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Avoiding Financial Crises – Stricter Capital Rules on Banks

Directive 2009/111/EC of the European Parliament and of the Council of 16 September 2009 amending Directives 2006/48/EC, 2006/49/EC and 2007/64/EC as regards banks affiliated to central institutions, certain own funds items, large exposures, supervisory arrangements, and crisis management took force on 7 December 2009.

The Directive amendment applicable to capital requirements is primarily a response to shortcomings revealed by the financial crisis, one of them being the due functioning of the supervision over cross-border bank groups; the major changes thus do not involve only banks and other regulated parties, but the very regulators themselves. The other areas to which the amendment applies include exposure rules, liquidity risk management, application of hybrid capital instruments in capital management and the requirements for securitization transactions.

Supervision over Cross-Border Bank Groups

The new rules introduce conditions for improved cooperation between national supervisory authorities of individual affected Member States which are also required to consider the impact of their decisions on the stability of the financial systems in other states of the group. The consolidating regulator will have to establish the so-called college of supervisors to coordinate the procedures. In addition to national supervisory authorities of subsidiary banks, the college members may include national regulators of countries in which major branches are located. The amount of capital requirements for a bank group should be determined upon mutual agreement between national supervisory authorities.

Large Exposure Rules

The changes primarily apply to exposure toward another banking institution; the current limit of exposure in the amount 25% of the institution’s own funds toward a single non-banking counterparty remains unchanged. The exposure rules have been simplified. The scope of security which can be considered in terms of the limits has been extended.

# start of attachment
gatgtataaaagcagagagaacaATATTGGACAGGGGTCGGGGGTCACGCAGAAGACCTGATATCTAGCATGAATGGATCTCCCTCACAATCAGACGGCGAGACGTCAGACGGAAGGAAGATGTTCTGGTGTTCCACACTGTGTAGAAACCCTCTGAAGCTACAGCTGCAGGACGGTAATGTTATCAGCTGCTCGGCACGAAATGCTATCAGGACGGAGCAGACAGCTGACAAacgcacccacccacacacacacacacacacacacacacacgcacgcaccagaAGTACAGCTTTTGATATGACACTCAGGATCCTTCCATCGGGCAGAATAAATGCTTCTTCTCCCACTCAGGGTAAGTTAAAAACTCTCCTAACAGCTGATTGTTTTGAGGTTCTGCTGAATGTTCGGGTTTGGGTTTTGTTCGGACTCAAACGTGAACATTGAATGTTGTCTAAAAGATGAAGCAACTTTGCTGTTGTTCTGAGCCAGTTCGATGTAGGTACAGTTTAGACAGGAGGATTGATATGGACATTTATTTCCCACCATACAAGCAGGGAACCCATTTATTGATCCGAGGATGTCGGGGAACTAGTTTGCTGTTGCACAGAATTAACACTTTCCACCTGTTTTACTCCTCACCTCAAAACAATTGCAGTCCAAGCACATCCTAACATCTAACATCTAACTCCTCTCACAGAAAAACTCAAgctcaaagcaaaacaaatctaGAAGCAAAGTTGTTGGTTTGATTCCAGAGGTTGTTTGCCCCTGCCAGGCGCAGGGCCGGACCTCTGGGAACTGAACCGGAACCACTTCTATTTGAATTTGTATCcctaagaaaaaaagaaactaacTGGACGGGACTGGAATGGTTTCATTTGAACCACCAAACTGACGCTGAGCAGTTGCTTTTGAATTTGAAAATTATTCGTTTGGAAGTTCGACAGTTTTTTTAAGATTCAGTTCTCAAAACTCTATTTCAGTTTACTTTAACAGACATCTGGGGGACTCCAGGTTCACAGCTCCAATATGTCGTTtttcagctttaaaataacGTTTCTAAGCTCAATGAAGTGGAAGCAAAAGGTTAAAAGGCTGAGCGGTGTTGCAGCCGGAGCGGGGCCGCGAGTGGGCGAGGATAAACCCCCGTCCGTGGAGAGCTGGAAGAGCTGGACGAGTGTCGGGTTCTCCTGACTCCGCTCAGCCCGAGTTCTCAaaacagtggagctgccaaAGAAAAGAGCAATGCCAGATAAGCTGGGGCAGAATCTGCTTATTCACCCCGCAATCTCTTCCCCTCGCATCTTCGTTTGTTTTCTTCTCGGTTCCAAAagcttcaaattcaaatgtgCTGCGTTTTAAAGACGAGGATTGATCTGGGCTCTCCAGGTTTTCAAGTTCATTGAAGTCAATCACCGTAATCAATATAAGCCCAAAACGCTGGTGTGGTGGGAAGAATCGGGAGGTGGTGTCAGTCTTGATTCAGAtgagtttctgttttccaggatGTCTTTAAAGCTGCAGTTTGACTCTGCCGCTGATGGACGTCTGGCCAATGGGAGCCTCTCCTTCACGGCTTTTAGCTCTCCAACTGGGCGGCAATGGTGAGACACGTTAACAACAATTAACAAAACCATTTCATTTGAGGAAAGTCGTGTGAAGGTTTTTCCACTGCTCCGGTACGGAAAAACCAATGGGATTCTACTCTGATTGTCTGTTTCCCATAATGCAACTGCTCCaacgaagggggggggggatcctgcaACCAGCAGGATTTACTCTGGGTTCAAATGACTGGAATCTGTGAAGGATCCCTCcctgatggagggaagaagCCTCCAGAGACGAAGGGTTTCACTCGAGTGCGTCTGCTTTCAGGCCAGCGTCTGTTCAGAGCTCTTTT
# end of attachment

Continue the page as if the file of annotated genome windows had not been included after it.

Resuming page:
Liquidity

The amendment to the Directive sets forth further rules for liquidity risk management. The system for the identification, management and monitoring of liquidity risks must be adequate to the line of business, scope, complexity as well as the level of risk involved and risk tolerance determined by the managing body. It must also reflect the significance of the bank in each Member State in which the bank operates. Pledged assets will have to be distinguished from those that are at all times available, especially in emergencies. A banking institution will be required to have an emergency plan to cover any liquidity crisis.

Stricter Procedures for Securitization Positions

Requirements for the transparency and due diligence are made stricter especially where the securitization transaction transformed an original loan risk. Any bank investing in securitization positions will be required to document that it has relevant information on the risks associated with such transaction and that it has procedures on how to monitor the quality thereof, including base assets; such banks are further required to carry out their own stress testing. Credit institutions which are the originators of the securitization must provide investors with easy access to all substantial data of the securitization exposure. They must also inform them of what significant interest in the underlying assets they retain; to harmonize the interest of both parties to securitization transactions; the amendment requires the originators to keep a certain minimum amount of exposure to the risk – the so-called material net economic interest. The minimum amount of the material net economic interest is 5% - e.g. 5% of the nominal value of each tranche sold. Failure to follow and comply with the requirements does not authorize the bank to exclude securitized exposures from capital requirements.

Member States will be obliged to comply with and perform the adopted measures to increase the stability of the banking sector effective 31 December 2010.

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